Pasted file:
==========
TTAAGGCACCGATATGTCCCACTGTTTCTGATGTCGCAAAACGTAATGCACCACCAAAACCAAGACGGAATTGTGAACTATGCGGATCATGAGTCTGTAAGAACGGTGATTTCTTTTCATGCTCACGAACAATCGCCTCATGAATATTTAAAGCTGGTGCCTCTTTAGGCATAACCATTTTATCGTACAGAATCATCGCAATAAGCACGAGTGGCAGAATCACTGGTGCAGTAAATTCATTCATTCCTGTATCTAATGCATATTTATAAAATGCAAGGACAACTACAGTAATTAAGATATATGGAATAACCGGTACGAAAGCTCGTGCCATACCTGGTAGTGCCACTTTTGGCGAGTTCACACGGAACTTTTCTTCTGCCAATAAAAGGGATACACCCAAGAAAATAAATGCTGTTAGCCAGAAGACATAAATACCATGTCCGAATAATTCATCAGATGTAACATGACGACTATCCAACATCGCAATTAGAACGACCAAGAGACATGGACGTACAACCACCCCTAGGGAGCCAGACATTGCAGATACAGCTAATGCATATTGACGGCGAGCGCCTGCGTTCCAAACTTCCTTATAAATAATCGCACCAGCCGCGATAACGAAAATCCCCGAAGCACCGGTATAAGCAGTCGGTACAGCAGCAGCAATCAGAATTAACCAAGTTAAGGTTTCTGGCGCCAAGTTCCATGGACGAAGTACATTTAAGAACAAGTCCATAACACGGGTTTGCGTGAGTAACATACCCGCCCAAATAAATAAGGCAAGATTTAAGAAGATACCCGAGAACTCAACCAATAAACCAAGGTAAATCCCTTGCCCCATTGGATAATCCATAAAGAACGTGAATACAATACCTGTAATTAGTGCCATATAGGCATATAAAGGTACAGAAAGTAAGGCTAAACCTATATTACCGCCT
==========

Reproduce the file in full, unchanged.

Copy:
TTAAGGCACCGATATGTCCCACTGTTTCTGATGTCGCAAAACGTAATGCACCACCAAAACCAAGACGGAATTGTGAACTATGCGGATCATGAGTCTGTAAGAACGGTGATTTCTTTTCATGCTCACGAACAATCGCCTCATGAATATTTAAAGCTGGTGCCTCTTTAGGCATAACCATTTTATCGTACAGAATCATCGCAATAAGCACGAGTGGCAGAATCACTGGTGCAGTAAATTCATTCATTCCTGTATCTAATGCATATTTATAAAATGCAAGGACAACTACAGTAATTAAGATATATGGAATAACCGGTACGAAAGCTCGTGCCATACCTGGTAGTGCCACTTTTGGCGAGTTCACACGGAACTTTTCTTCTGCCAATAAAAGGGATACACCCAAGAAAATAAATGCTGTTAGCCAGAAGACATAAATACCATGTCCGAATAATTCATCAGATGTAACATGACGACTATCCAACATCGCAATTAGAACGACCAAGAGACATGGACGTACAACCACCCCTAGGGAGCCAGACATTGCAGATACAGCTAATGCATATTGACGGCGAGCGCCTGCGTTCCAAACTTCCTTATAAATAATCGCACCAGCCGCGATAACGAAAATCCCCGAAGCACCGGTATAAGCAGTCGGTACAGCAGCAGCAATCAGAATTAACCAAGTTAAGGTTTCTGGCGCCAAGTTCCATGGACGAAGTACATTTAAGAACAAGTCCATAACACGGGTTTGCGTGAGTAACATACCCGCCCAAATAAATAAGGCAAGATTTAAGAAGATACCCGAGAACTCAACCAATAAACCAAGGTAAATCCCTTGCCCCATTGGATAATCCATAAAGAACGTGAATACAATACCTGTAATTAGTGCCATATAGGCATATAAAGGTACAGAAAGTAAGGCTAAACCTATATTACCGCCT